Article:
Those who remembered the words of the Buddha, those who wrote them down, and those who translated them were not all Buddhas. There will be errors, omissions and additions.
You may encounter fundamentalists in Buddhism as in Christianity who believe that what they read is totally valid because it is what the Buddha actually taught.
Others will limit that to the teachings ascribed to Shakyamuni and reject the Mahayana and Vajrayana.
In short, errors are pretty much a certainty.
However, you will encounter much argument about terminology on the web. From my perspective I see Theravadans describe the Mahayana and Vajrayana as 'superstition', and also seen Mahayana and Vajrayana followers call Theravada a 'HInayana' practice, and claim it to be inferior.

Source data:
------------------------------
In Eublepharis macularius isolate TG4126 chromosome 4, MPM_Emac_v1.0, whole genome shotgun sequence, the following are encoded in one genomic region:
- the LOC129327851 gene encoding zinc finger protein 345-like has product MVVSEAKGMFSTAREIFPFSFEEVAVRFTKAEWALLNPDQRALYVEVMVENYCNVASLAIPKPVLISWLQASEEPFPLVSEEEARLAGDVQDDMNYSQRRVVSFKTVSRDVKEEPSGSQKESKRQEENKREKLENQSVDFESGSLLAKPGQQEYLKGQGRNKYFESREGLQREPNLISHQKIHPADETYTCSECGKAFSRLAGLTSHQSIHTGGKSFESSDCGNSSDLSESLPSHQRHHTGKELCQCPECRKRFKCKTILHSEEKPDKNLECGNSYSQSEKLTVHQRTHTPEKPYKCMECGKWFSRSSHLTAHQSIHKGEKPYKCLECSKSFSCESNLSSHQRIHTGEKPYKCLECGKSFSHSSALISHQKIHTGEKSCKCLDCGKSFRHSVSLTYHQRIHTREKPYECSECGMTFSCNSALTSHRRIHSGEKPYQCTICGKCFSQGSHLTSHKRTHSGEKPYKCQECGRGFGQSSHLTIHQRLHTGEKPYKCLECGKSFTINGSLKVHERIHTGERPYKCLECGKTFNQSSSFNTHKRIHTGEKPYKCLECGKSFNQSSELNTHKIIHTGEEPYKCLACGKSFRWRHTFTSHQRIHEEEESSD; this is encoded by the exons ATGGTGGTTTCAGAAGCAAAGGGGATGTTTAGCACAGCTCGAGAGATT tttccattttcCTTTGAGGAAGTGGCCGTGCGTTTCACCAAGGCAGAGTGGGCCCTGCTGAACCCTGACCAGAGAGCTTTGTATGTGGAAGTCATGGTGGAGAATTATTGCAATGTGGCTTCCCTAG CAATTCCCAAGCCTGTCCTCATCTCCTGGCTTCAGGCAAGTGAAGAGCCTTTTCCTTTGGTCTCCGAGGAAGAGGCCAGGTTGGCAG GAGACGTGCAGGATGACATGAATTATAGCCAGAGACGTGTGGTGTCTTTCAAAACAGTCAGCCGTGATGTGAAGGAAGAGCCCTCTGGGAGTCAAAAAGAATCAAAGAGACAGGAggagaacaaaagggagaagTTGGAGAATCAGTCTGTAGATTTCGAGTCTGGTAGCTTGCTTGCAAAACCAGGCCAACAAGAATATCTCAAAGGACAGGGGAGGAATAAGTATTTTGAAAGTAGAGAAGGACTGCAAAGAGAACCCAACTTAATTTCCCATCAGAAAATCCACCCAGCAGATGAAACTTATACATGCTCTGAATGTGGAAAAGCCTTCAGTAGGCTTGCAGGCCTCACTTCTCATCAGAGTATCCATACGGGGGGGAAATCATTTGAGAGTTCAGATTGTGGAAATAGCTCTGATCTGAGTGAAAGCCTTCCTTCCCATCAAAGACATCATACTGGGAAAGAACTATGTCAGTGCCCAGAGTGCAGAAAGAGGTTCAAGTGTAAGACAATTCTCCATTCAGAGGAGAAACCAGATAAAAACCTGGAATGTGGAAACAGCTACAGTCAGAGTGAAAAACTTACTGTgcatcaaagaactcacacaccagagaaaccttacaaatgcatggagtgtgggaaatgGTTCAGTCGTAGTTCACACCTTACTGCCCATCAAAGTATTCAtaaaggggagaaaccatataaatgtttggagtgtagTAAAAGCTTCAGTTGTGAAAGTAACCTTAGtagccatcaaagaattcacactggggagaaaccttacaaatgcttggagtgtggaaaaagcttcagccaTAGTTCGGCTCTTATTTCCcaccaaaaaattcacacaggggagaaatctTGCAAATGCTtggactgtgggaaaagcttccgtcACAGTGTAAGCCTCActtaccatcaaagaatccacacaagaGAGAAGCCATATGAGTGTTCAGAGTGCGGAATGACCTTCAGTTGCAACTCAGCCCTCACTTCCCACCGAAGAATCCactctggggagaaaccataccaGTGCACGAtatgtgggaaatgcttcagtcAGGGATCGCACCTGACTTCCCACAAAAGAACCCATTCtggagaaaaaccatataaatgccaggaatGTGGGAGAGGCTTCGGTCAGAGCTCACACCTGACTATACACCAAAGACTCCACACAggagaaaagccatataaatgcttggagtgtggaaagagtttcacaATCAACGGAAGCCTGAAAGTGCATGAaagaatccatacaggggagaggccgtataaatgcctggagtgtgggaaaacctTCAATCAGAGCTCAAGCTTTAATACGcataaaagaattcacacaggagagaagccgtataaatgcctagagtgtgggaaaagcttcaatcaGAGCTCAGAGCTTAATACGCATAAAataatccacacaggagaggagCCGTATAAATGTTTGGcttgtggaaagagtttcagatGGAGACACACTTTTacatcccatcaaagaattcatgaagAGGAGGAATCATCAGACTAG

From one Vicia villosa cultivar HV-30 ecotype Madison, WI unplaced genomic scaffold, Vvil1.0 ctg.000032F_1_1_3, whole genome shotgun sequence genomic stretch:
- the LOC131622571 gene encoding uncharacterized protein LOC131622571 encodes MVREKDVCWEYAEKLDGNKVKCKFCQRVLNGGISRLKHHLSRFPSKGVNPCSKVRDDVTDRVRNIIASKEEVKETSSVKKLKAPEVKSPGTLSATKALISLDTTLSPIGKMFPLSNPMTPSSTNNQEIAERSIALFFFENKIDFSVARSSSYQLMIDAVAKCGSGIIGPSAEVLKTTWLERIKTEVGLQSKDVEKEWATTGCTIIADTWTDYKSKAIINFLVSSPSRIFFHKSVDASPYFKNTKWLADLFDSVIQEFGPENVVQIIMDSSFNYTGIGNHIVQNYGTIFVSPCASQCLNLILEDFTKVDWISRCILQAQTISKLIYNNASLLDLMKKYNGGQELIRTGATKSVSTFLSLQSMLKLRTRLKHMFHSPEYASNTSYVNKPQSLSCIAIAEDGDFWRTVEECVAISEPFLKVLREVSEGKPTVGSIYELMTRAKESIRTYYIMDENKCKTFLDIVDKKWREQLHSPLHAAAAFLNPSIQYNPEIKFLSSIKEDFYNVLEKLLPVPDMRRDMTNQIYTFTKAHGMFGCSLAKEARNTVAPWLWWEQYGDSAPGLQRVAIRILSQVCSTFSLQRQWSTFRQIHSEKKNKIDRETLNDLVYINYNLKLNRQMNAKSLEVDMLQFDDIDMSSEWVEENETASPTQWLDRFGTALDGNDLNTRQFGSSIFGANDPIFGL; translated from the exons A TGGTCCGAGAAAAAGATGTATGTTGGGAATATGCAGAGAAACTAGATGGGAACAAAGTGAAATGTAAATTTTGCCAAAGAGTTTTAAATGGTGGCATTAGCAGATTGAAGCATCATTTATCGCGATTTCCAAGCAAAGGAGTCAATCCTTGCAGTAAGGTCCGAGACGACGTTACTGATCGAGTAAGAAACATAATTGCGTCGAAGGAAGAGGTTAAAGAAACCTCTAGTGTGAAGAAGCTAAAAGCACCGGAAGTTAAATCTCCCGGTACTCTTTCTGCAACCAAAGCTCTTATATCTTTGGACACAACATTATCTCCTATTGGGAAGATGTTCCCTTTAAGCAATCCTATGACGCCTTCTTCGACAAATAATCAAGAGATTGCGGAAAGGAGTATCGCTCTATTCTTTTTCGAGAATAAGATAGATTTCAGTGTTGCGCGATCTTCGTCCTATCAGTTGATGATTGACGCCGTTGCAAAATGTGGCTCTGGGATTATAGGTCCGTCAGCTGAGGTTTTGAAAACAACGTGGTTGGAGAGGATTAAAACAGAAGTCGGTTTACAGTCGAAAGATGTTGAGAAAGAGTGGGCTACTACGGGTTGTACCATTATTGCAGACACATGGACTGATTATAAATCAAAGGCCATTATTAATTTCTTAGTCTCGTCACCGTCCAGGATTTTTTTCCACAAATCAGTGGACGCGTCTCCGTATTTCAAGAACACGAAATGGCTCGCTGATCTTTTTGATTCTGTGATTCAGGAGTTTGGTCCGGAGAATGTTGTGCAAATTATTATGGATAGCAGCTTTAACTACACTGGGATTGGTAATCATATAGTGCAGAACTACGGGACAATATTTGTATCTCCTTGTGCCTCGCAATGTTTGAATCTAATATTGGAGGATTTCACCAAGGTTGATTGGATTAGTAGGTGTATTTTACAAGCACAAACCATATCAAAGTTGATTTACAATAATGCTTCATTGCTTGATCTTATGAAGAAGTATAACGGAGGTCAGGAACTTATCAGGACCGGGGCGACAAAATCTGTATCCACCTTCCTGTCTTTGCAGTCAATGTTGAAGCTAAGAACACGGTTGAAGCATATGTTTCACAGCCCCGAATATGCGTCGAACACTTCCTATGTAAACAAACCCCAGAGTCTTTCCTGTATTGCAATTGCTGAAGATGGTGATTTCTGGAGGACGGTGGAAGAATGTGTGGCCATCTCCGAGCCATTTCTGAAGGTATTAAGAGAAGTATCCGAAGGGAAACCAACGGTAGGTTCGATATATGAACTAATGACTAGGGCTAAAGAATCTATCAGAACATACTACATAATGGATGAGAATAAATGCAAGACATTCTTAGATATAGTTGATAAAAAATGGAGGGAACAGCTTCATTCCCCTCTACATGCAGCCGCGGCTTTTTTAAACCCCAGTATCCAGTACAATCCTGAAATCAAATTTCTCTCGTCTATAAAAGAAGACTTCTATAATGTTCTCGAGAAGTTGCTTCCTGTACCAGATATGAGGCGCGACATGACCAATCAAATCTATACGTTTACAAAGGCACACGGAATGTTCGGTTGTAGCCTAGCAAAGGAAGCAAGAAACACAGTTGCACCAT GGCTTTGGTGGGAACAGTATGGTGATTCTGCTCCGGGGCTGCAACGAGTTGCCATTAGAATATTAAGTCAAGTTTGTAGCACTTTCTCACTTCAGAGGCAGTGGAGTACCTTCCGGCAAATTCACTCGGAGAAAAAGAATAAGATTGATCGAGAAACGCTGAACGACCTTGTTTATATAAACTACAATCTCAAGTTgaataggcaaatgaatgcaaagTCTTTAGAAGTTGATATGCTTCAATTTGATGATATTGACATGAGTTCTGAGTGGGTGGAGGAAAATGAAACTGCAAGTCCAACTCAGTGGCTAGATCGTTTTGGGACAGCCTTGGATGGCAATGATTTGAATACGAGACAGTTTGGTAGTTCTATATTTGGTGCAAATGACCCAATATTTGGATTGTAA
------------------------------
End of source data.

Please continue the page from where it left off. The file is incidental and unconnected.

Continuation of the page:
Briefly, nobody knows. Examine the sources you have available and engage in practice based upon what seems correct and you will discover if it works for you. I'm not a fan of 'one size fits all' and feel sorry for those who struggle for decades with an approach which really does not suit them, frustrated at the progress of their companions. I also lay part of the blame at the feet of gurus who believe that what worked for them must be 'the way' for someone else - the fact is that they may not know of any alternative.